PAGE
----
Plot Structure:back_to_the_future

  • Anticipation stage – the “fall” into other world (through sleepiness, boredom, recklessness etc)
  • Initial Fascination or Dream stage – hero is initially curious
  • Frustration stage – mood of adventure changes to one of frustration, difficulty and oppression
  • Nightmare stage – serious threat to hero’s survival
  • Thrilling Escape and Return – how have they learned from the experience?

Examples: Alice in Wonderland; Goldilocks and the Three Bears; The Time Machine; Gone with the Wind; The Rime of the Ancient Mariner; The Lion, The Witch and the Wardrobe; The Wizard of Oz; Lord of the Flies; Robinson Crusoe; Journey to the Centre of the Earth; Gulliver’s Travels.

Five – Comedy

“Comedy is a very special kind of story. It isn’t simply any kind of story which is funny. Some very funny stories have quite different kinds of plots….but what it is that shapes the plot of Comedy, that provides the common bond between say, a Marx Brothers film and a play by Shakespeare, an American musical and a novel by Jane Austen, a Mozart opera and a story by P G Wodehouse, requires a little unraveling…”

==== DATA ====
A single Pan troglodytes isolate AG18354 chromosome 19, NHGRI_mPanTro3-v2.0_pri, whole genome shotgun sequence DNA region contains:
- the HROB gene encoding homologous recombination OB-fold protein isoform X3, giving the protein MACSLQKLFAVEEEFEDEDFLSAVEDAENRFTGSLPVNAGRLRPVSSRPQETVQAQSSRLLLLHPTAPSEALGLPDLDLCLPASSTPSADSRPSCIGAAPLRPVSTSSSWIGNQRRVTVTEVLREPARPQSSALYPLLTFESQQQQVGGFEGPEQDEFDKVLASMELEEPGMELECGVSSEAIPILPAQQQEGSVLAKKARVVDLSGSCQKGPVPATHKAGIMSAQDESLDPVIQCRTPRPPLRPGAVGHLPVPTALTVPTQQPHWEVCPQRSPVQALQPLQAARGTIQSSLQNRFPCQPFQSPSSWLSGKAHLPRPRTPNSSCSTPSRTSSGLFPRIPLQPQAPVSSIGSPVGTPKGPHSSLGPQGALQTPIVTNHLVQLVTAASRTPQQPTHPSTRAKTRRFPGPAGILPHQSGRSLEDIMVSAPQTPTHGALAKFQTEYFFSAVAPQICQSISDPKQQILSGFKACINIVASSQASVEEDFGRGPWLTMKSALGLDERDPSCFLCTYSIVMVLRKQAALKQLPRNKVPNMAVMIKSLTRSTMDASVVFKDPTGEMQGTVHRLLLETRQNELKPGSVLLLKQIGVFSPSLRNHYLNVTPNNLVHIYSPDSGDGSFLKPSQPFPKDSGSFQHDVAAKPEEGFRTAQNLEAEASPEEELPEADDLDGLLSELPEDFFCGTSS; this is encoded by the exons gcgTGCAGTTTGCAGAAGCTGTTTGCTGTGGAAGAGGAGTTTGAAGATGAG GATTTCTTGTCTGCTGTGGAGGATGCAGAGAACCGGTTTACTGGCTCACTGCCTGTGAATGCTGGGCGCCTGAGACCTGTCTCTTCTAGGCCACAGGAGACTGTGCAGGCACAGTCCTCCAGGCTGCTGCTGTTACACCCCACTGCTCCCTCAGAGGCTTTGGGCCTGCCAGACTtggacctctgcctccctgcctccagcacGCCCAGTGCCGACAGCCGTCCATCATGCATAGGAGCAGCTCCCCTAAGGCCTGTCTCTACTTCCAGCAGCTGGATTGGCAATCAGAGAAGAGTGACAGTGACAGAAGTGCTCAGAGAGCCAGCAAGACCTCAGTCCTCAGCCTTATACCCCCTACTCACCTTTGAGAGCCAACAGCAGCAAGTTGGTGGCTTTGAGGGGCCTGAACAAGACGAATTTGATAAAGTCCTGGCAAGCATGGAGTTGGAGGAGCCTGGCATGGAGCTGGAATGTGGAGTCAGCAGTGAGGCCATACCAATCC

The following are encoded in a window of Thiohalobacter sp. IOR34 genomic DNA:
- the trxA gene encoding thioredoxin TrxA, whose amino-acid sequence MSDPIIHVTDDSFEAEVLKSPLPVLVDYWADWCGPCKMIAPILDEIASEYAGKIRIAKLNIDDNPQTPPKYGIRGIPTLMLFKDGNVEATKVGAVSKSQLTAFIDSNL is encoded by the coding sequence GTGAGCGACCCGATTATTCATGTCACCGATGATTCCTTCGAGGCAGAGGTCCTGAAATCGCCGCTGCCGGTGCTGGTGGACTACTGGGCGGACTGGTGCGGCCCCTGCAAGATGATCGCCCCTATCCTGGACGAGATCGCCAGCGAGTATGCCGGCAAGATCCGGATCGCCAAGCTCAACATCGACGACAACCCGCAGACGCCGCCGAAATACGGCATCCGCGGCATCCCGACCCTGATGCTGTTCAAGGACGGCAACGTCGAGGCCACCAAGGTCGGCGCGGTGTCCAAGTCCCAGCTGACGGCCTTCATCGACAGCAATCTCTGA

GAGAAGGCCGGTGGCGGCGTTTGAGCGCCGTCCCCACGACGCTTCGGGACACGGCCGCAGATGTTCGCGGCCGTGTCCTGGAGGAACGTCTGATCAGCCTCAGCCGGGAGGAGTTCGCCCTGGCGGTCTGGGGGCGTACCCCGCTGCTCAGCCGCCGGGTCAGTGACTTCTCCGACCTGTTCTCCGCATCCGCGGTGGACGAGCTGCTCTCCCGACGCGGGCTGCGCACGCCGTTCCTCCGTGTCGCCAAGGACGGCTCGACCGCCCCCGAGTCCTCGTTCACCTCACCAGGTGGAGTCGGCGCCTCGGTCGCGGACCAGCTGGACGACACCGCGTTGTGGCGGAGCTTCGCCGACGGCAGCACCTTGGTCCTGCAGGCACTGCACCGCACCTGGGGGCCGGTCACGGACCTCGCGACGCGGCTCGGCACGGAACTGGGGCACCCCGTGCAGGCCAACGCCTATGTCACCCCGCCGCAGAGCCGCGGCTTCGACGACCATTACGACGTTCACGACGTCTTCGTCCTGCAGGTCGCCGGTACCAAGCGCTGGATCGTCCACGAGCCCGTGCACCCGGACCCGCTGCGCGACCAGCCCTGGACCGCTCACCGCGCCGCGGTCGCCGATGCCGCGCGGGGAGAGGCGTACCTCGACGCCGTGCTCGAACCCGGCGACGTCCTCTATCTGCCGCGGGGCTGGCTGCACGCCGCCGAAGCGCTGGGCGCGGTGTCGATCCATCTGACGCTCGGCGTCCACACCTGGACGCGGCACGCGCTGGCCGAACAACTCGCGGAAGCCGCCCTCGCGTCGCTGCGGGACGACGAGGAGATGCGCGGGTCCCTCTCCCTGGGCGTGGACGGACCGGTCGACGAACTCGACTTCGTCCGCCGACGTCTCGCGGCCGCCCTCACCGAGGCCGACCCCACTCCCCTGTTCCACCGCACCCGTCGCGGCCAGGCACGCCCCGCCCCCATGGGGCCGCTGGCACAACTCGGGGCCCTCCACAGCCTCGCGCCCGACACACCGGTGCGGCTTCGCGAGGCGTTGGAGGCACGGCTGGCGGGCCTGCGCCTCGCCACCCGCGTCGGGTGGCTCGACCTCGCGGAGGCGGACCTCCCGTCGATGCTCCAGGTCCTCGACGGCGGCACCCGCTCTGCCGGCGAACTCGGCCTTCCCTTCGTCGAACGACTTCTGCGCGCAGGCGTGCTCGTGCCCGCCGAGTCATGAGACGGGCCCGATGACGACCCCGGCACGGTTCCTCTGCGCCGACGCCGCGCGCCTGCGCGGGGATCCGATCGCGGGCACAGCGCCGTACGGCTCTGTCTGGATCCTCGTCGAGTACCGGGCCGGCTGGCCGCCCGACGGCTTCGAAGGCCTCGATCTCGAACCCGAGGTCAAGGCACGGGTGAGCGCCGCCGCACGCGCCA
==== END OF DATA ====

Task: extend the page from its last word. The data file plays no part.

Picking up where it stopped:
“What we are looking at when confronted by a fully developed Comedy is not unlike a jigsaw puzzle. By the time a jigsaw is complete, it seems obvious that there is only one way it could have ended up, with each piece in its proper place and fitting perfectly together with all the others. In Comedy, the key to bringing this to light is the process of ‘recognition’…”

“The essence of Comedy is always that some redeeming truth has to be brought out of the shadows into the light.”